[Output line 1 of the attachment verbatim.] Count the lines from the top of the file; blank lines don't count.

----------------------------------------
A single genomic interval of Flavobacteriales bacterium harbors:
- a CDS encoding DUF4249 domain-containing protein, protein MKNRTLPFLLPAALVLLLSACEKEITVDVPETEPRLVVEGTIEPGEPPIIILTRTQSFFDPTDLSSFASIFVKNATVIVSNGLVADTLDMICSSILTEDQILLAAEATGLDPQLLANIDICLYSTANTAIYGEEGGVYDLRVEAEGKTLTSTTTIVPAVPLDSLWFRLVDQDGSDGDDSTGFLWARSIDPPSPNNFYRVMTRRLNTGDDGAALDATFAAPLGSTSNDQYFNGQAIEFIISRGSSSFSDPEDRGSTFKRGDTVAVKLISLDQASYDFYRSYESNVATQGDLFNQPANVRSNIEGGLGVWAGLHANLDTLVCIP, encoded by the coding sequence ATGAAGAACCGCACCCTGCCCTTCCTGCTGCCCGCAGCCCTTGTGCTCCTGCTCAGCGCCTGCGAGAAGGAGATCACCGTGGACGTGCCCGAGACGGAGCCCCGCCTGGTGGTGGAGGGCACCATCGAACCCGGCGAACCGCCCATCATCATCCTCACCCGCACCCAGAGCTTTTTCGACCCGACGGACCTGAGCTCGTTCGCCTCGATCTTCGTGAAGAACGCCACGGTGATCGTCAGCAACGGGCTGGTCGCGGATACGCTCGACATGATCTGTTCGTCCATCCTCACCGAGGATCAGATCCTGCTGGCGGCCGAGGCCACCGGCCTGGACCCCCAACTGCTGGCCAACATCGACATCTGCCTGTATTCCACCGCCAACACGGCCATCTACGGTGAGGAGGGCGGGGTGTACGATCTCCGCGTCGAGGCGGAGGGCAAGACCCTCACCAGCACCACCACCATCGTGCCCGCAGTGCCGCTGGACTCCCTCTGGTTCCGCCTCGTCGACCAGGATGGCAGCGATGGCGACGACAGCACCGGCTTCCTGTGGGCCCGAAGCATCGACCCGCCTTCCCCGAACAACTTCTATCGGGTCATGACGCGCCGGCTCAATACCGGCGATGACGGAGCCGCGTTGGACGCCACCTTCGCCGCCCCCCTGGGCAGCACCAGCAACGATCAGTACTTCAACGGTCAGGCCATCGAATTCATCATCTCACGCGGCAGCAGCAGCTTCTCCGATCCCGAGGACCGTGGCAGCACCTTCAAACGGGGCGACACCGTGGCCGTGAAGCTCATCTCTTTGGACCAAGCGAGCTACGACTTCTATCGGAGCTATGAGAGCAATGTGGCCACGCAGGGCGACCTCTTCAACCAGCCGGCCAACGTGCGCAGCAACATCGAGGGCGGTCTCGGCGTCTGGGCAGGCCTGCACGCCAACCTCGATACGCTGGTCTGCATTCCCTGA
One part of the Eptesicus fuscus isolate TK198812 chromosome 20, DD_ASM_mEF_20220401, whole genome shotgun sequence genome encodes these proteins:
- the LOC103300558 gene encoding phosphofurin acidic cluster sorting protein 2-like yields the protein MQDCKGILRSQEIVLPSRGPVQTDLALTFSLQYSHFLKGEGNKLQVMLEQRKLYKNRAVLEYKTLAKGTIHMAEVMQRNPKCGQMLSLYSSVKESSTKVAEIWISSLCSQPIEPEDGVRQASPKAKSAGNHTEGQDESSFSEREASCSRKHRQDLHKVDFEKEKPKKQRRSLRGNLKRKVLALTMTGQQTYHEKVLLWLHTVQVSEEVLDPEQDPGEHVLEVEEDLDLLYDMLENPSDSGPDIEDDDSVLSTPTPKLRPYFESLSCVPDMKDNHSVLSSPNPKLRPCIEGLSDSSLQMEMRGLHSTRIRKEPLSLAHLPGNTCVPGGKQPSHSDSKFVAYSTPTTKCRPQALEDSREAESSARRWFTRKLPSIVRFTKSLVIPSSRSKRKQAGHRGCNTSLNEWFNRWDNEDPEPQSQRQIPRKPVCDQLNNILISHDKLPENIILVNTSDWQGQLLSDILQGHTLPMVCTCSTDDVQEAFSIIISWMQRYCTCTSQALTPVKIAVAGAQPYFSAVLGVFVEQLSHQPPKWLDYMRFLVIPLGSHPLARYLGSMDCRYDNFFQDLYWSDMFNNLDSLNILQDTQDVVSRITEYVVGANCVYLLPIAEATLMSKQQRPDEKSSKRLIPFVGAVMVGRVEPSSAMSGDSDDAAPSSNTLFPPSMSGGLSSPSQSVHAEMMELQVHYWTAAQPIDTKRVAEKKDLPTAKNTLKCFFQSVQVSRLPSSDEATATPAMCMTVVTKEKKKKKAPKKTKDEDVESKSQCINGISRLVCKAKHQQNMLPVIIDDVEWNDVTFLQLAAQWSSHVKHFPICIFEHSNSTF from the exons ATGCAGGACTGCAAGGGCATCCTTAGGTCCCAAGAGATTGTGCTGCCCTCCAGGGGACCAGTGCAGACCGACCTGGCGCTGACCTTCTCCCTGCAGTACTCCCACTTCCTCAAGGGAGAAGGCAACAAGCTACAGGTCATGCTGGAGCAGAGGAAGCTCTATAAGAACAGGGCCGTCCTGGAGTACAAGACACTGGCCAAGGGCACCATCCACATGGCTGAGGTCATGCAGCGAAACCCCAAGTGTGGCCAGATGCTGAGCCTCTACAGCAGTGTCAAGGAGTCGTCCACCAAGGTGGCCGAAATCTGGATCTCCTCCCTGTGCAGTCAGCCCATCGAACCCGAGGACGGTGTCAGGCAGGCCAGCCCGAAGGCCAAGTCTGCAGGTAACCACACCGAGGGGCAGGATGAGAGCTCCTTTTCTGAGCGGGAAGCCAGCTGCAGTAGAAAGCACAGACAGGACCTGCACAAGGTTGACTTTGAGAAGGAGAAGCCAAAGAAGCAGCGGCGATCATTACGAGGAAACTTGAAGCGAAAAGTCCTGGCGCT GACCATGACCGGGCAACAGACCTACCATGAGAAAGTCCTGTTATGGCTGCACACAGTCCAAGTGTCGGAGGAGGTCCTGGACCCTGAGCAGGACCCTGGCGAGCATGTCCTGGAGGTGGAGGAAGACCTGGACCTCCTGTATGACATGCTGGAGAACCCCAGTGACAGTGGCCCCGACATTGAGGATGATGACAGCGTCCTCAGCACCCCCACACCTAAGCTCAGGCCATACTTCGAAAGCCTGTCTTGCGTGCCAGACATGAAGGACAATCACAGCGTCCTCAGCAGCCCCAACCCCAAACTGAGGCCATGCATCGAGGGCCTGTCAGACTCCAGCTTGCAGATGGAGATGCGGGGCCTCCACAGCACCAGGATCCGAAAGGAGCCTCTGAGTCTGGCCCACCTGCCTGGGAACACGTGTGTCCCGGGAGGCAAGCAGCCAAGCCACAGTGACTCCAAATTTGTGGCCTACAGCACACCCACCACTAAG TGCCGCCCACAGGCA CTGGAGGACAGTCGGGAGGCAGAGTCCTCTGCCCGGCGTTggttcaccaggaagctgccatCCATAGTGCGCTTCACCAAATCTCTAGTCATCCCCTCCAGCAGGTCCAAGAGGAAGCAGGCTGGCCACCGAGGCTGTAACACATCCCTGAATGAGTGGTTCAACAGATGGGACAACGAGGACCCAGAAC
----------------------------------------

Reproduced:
A single genomic interval of Flavobacteriales bacterium harbors: